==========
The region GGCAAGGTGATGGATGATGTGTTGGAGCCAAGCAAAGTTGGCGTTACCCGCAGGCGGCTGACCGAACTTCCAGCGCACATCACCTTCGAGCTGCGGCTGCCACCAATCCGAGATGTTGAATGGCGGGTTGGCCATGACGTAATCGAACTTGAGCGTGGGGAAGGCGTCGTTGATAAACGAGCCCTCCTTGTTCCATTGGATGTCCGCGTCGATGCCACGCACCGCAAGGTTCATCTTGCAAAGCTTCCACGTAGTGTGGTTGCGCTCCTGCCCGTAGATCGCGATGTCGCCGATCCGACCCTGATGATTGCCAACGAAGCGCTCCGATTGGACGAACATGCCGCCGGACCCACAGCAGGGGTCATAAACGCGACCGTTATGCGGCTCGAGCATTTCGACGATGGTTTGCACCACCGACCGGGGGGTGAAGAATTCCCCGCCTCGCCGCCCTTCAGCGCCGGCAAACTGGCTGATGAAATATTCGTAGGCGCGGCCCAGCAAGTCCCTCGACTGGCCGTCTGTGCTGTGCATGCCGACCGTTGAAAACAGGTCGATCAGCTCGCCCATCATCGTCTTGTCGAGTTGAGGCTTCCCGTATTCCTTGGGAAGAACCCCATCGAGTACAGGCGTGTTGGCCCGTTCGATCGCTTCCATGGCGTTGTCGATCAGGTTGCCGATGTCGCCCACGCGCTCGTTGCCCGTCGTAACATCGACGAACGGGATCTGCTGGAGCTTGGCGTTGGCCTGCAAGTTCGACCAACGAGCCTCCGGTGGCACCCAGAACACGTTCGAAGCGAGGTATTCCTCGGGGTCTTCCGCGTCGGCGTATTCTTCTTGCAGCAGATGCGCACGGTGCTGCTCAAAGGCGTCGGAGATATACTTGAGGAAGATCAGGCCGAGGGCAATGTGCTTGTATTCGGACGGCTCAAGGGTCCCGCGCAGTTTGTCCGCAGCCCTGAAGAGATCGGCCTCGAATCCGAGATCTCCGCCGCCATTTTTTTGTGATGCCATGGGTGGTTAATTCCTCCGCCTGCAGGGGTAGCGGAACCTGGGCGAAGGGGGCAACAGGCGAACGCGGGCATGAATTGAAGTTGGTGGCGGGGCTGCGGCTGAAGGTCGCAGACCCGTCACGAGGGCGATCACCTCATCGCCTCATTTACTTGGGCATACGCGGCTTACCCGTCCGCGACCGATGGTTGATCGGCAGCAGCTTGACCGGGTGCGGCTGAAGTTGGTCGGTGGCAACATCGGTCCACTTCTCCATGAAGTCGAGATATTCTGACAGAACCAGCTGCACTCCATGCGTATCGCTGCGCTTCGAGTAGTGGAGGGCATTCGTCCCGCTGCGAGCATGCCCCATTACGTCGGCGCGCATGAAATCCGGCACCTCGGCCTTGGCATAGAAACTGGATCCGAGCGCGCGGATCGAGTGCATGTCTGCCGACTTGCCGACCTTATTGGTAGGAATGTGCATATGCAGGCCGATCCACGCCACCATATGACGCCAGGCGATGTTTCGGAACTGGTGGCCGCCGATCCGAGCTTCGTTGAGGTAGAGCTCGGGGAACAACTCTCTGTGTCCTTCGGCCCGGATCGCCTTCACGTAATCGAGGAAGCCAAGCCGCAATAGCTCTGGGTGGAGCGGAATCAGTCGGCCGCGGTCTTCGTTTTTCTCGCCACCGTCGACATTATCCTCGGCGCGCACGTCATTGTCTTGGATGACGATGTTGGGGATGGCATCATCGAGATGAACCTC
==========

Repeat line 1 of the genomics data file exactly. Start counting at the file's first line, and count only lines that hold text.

The region GGCAAGGTGATGGATGATGTGTTGGAGCCAAGCAAAGTTGGCGTTACCCGCAGGCGGCTGACCGAACTTCCAGCGCACATCACCTTCGAGCTGCGGCTGCCACCAATCCGAGATGTTGAATGGCGGGTTGGCCATGACGTAATCGAACTTGAGCGTGGGGAAGGCGTCGTTGATAAACGAGCCCTCCTTGTTCCATTGGATGTCCGCGTCGATGCCACGCACCGCAAGGTTCATCTTGCAAAGCTTCCACGTAGTGTGGTTGCGCTCCTGCCCGTAGATCGCGATGTCGCCGATCCGACCCTGATGATTGCCAACGAAGCGCTCCGATTGGACGAACATGCCGCCGGACCCACAGCAGGGGTCATAAACGCGACCGTTATGCGGCTCGAGCATTTCGACGATGGTTTGCACCACCGACCGGGGGGTGAAGAATTCCCCGCCTCGCCGCCCTTCAGCGCCGGCAAACTGGCTGATGAAATATTCGTAGGCGCGGCCCAGCAAGTCCCTCGACTGGCCGTCTGTGCTGTGCATGCCGACCGTTGAAAACAGGTCGATCAGCTCGCCCATCATCGTCTTGTCGAGTTGAGGCTTCCCGTATTCCTTGGGAAGAACCCCATCGAGTACAGGCGTGTTGGCCCGTTCGATCGCTTCCATGGCGTTGTCGATCAGGTTGCCGATGTCGCCCACGCGCTCGTTGCCCGTCGTAACATCGACGAACGGGATCTGCTGGAGCTTGGCGTTGGCCTGCAAGTTCGACCAACGAGCCTCCGGTGGCACCCAGAACACGTTCGAAGCGAGGTATTCCTCGGGGTCTTCCGCGTCGGCGTATTCTTCTTGCAGCAGATGCGCACGGTGCTGCTCAAAGGCGTCGGAGATATACTTGAGGAAGATCAGGCCGAGGGCAATGTGCTTGTATTCGGACGGCTCAAGGGTCCCGCGCAGTTTGTCCGCAGCCCTGAAGAGATCGGCCTCGAATCCGAGATCTCCGCCGCCATTTTTTTGTGATGCCATGGGTGGTTAATTCCTCCGCCTGCAGGGGTAGCGGAACCTGGGCGAAGGGGGCAACAGGCGAACGCGGGCATGAATTGAAGTTGGTGGCGGGGCTGCGGCTGAAGGTCGCAGACCCGTCACGAGGGCGATCACCTCATCGCCTCATTTACTTGGGCATACGCGGCTTACCCGTCCGCGACCGATGGTTGATCGGCAGCAGCTTGACCGGGTGCGGCTGAAGTTGGTCGGTGGCAACATCGGTCCACTTCTCCATGAAGTCGAGATATTCTGACAGAACCAGCTGCACTCCATGCGTATCGCTGCGCTTCGAGTAGTGGAGGGCATTCGTCCCGCTGCGAGCATGCCCCATTACGTCGGCGCGCATGAAATCCGGCACCTCGGCCTTGGCATAGAAACTGGATCCGAGCGCGCGGATCGAGTGCATGTCTGCCGACTTGCCGACCTTATTGGTAGGAATGTGCATATGCAGGCCGATCCACGCCACCATATGACGCCAGGCGATGTTTCGGAACTGGTGGCCGCCGATCCGAGCTTCGTTGAGGTAGAGCTCGGGGAACAACTCTCTGTGTCCTTCGGCCCGGATCGCCTTCACGTAATCGAGGAAGCCAAGCCGCAATAGCTCTGGGTGGAGCGGAATCAGTCGGCCGCGGTCTTCGTTTTTCTCGCCACCGTCGACATTATCCTCGGCGCGCACGTCATTGTCTTGGATGACGATGTTGGGGATGGCATCATCGAGATGAACCTC